As law schools rest on their laurels, relying on antiquated teaching techniques that do little to prepare students for the realities of law practice, the profession as a
whole suffers.

In recent months, I’ve had many discussions with law students and recent graduates about this issue.

Inevitably, whenever I speak with recent law school graduates they express a nearly universal feeling of being completely unprepared to practice law.

Many express consternation with their plight. Even attorneys who have been practicing law for a number of years as associates feel unprepared to venture out on their own.

One associate in a firm who has been practicing law for more than two years, had aspirations to start his own criminal defense practice, but indicated he felt he lacked the experience to do so.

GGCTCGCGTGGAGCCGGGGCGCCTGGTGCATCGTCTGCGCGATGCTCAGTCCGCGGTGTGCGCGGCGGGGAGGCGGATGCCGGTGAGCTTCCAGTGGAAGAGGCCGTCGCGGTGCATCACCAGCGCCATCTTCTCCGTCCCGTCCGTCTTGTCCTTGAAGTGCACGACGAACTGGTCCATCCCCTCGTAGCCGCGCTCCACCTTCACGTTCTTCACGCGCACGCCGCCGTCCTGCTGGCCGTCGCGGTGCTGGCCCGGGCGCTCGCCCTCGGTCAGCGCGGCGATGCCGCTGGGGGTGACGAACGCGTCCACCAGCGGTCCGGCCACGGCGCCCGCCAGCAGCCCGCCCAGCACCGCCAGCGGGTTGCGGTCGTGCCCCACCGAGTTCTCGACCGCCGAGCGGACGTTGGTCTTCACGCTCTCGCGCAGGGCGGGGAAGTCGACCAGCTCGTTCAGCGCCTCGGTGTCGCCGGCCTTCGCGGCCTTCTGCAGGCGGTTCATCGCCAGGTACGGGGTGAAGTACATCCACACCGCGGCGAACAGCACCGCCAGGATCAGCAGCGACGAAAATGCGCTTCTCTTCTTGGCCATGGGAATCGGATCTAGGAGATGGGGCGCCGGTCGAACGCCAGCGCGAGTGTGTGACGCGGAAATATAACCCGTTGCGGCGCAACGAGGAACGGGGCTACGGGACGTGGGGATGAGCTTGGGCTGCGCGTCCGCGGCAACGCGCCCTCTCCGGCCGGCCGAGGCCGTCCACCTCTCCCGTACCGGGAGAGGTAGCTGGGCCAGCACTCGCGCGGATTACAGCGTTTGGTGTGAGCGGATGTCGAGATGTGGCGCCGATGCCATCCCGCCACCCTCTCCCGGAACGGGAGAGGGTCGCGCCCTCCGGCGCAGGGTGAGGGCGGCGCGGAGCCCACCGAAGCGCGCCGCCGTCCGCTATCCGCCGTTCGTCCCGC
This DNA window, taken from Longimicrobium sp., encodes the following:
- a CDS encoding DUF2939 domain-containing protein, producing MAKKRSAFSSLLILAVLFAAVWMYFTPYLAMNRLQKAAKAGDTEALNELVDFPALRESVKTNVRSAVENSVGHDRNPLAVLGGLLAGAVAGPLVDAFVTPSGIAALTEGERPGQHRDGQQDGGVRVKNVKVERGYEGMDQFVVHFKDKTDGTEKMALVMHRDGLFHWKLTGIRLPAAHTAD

His reluctance and anxiety are particularly disturbing given that,according to a recent study, nearly 80 percent of lawyers either are solos or practice in small firms. Most law schools ignore that reality and prepare students for the miniscule possibility they will spend their careers toiling away in Big Law. 

As a result, future lawyers and practicing lawyers are virtually unanimous in their criticism of the current curricula and the teaching methods used.

When I asked my followers on Twitter for their opinions on theissue, most said they believe law schools simply are failing to prepare students for the realities of law practice.

RWSJR: “Most of the people I know who went to law school in the early ‘90s no longer, or have never, practiced law. Expectations not managed.” —Ralph Smithers Jr., insurance professional and husband of a criminal defense attorney